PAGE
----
What Do Natural Ingredients Mean? How to Read Labels

By Bridget M. Burns in Natural Products

Using natural products is a great step toward living a healthier and more sustainable life. But what do natural ingredients mean, really? And how do you know if a product contains natural ingredients?


According to the U.S. Food and Drug Administration (FDA), there are no current regulations around use of the word "natural" when it comes to personal care products or cosmetics. Instead, companies define "natural" for their purposes and label their products accordingly. As a consumer, it is up to you to read ingredient labels thoughtfully before you buy. Here are some tips to keep in mind the next time you're shopping for products for your family.


Do Your Research


Going shopping without first doing some research could leave you feeling confused and frustrated in the personal care aisle. Spend a little time learning about what ingredients you want to avoid and why. That way, you'll feel informed and empowered to choose products you feel comfortable using and that will serve your personal needs.


Decide what you care about when it comes to your products. Is it most important to find products without artificial dyes? Artificial sweeteners? Artificial preservatives? Do you need a product free of certain allergens? It'll be easier to find what you need once you've considered these factors.


If you are trying a natural product for the very first time, you might want to read about the experiences of other people to help you decide what is most important to you. Luckily, there are plenty of people online who love sharing their stories! It may take a few tries before you find your favorite product, but making that first purchase is easy when you are armed with helpful information.


Tom's of Maine deodorant ingredient list


Don't Be Scared of Active Ingredients


When a product contains active ingredients—the ingredients that work to serve the product's biological purpose—its label might automatically look a little bit scary. Why? The drug facts box. It is important to understand that even a natural product can have a drug facts box on its label.


Any time a product claims a medical benefit, that claim must be backed up by the FDA. This includes an underarm product that claims to be an antiperspirant and a toothpaste that claims to help prevent cavities. Did you know fluoride is an ingredient that requires a drug facts box? You'll find natural toothpastes that contain fluoride and ones that don't. No matter which you choose, try not to assume that a drug facts box means the product contains unsafe ingredients.


Don't Be Scared of Ingredients You Can't Pronounce


It is commonly said that as long as you can pronounce every ingredient, the product is natural and safe. Unfortunately, it does not always work that way. Most people can pronounce Red Dye #40, after all!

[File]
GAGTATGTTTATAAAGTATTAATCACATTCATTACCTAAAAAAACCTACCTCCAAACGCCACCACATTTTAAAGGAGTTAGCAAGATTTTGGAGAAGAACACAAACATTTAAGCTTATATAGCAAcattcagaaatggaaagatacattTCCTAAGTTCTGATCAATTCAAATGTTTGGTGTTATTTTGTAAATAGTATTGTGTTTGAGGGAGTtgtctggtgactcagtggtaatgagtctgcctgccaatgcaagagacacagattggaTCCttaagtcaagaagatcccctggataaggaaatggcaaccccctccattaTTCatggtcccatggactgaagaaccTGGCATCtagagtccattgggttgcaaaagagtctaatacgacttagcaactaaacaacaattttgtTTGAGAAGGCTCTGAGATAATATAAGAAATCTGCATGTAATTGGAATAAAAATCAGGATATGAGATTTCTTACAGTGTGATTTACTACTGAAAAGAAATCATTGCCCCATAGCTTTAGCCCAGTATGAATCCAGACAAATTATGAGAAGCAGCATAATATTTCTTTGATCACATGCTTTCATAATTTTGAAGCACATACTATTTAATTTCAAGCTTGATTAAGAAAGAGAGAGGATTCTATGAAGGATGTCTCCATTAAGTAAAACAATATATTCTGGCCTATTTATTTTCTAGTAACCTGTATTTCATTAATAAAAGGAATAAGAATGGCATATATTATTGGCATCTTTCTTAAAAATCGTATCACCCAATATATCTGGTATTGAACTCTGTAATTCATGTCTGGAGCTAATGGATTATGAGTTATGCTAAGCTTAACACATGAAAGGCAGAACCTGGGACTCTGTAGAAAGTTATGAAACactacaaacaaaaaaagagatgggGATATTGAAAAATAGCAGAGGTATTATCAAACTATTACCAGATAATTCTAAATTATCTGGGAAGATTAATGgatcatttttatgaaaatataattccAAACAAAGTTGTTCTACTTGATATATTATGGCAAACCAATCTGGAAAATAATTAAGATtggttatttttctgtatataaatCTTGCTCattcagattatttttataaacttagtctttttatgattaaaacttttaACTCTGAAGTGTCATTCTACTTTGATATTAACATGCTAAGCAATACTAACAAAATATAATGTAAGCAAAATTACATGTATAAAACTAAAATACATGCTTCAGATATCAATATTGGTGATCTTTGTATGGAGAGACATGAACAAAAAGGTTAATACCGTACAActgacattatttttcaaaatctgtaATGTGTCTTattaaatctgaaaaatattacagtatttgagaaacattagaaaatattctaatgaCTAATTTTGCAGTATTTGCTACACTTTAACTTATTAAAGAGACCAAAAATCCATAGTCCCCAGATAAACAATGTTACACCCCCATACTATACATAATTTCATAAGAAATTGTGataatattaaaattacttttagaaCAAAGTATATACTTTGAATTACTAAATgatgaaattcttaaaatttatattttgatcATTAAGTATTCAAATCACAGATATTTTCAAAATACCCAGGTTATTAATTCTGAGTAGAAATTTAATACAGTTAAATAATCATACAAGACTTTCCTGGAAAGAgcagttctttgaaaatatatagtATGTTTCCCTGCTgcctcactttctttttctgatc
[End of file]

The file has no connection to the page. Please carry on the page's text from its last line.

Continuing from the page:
This is when research comes in handy. Once you learn about different ingredients, you can make decisions about what you'd like your product to contain. For example, you may choose to avoid:


  • phthalates (plasticizers)
  • parabens (types of artificial preservatives)
  • phenoxyethanol (another type of artificial preservative)


On the other hand, there are many natural ingredients that may appear unfamiliar on the label. Companies often list their ingredients using their Latin, scientific names. Did you know that helianthus annuus seed oil is just sunflower seed oil?


Check for Third-Party Certifications


Sometimes a good way to decide if you can trust a product is to see if others do! Especially if the others are credible, third-party organizations.


Some certifications you might see on natural products include Leaping Bunny and Rainforest Alliance. You might also see kosher and halal symbols on products. Other certifications to learn about include Fair Trade, Certified B Corporations, and Made Safe.


Back of Tom's of Maine soap with list of ingredients


Learning how to read labels can prevent a situation where you feel frozen and confused in the personal care aisle. How do you define "natural" when shopping for your family's personal care products? Let us know on Twitter!


Image Source: Bridget M. Burns | Bridget M. Burns | Bridget M. Burns


The views and opinions expressed in any guest post featured on our site are those of the guest author and do not necessarily reflect the opinions and views of Tom's of Maine.


Why It's Good

You want your family to use products made with natural ingredients. But what do natural ingredients mean? Learn how to arm yourself with helpful information so you can enter the store feeling educated and ready to buy the best products to meet your family's needs.